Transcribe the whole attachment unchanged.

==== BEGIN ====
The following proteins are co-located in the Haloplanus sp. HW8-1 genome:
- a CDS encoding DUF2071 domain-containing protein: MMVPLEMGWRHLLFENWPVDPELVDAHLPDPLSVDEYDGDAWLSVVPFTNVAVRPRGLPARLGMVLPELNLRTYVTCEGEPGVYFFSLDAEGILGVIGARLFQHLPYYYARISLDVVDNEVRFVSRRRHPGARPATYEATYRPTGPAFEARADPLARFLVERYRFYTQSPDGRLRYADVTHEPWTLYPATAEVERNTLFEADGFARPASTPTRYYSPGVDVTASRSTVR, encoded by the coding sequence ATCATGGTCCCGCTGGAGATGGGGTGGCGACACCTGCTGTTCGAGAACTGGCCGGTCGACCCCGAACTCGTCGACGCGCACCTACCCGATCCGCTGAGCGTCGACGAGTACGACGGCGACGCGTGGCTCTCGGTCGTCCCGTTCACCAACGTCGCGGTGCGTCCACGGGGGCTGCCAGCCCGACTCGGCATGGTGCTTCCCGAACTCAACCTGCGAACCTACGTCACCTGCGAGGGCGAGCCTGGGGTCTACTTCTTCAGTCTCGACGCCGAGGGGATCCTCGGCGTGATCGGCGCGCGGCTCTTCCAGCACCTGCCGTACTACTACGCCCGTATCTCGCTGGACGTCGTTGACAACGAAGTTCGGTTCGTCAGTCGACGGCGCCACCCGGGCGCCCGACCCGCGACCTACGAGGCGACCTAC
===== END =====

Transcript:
The following proteins are co-located in the Haloplanus sp. HW8-1 genome:
- a CDS encoding DUF2071 domain-containing protein: MMVPLEMGWRHLLFENWPVDPELVDAHLPDPLSVDEYDGDAWLSVVPFTNVAVRPRGLPARLGMVLPELNLRTYVTCEGEPGVYFFSLDAEGILGVIGARLFQHLPYYYARISLDVVDNEVRFVSRRRHPGARPATYEATYRPTGPAFEARADPLARFLVERYRFYTQSPDGRLRYADVTHEPWTLYPATAEVERNTLFEADGFARPASTPTRYYSPGVDVTASRSTVR, encoded by the coding sequence ATCATGGTCCCGCTGGAGATGGGGTGGCGACACCTGCTGTTCGAGAACTGGCCGGTCGACCCCGAACTCGTCGACGCGCACCTACCCGATCCGCTGAGCGTCGACGAGTACGACGGCGACGCGTGGCTCTCGGTCGTCCCGTTCACCAACGTCGCGGTGCGTCCACGGGGGCTGCCAGCCCGACTCGGCATGGTGCTTCCCGAACTCAACCTGCGAACCTACGTCACCTGCGAGGGCGAGCCTGGGGTCTACTTCTTCAGTCTCGACGCCGAGGGGATCCTCGGCGTGATCGGCGCGCGGCTCTTCCAGCACCTGCCGTACTACTACGCCCGTATCTCGCTGGACGTCGTTGACAACGAAGTTCGGTTCGTCAGTCGACGGCGCCACCCGGGCGCCCGACCCGCGACCTACGAGGCGACCTAC